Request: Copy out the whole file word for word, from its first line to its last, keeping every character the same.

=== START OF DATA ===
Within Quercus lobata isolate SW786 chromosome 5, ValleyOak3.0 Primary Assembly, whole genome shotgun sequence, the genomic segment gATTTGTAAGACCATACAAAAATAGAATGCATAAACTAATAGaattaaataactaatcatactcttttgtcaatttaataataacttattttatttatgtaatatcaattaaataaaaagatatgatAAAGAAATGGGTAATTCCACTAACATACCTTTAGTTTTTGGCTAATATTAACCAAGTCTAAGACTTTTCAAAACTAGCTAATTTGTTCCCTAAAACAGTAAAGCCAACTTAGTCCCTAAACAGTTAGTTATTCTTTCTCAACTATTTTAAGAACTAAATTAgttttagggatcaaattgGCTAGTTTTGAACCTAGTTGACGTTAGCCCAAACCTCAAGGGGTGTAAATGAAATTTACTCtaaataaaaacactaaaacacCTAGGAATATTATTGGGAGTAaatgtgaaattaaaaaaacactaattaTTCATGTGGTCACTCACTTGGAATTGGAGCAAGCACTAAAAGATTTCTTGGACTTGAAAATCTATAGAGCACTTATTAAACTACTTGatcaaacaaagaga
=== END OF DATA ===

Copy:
Within Quercus lobata isolate SW786 chromosome 5, ValleyOak3.0 Primary Assembly, whole genome shotgun sequence, the genomic segment gATTTGTAAGACCATACAAAAATAGAATGCATAAACTAATAGaattaaataactaatcatactcttttgtcaatttaataataacttattttatttatgtaatatcaattaaataaaaagatatgatAAAGAAATGGGTAATTCCACTAACATACCTTTAGTTTTTGGCTAATATTAACCAAGTCTAAGACTTTTCAAAACTAGCTAATTTGTTCCCTAAAACAGTAAAGCCAACTTAGTCCCTAAACAGTTAGTTATTCTTTCTCAACTATTTTAAGAACTAAATTAgttttagggatcaaattgGCTAGTTTTGAACCTAGTTGACGTTAGCCCAAACCTCAAGGGGTGTAAATGAAATTTACTCtaaataaaaacactaaaacacCTAGGAATATTATTGGGAGTAaatgtgaaattaaaaaaacactaattaTTCATGTGGTCACTCACTTGGAATTGGAGCAAGCACTAAAAGATTTCTTGGACTTGAAAATCTATAGAGCACTTATTAAACTACTTGatcaaacaaagaga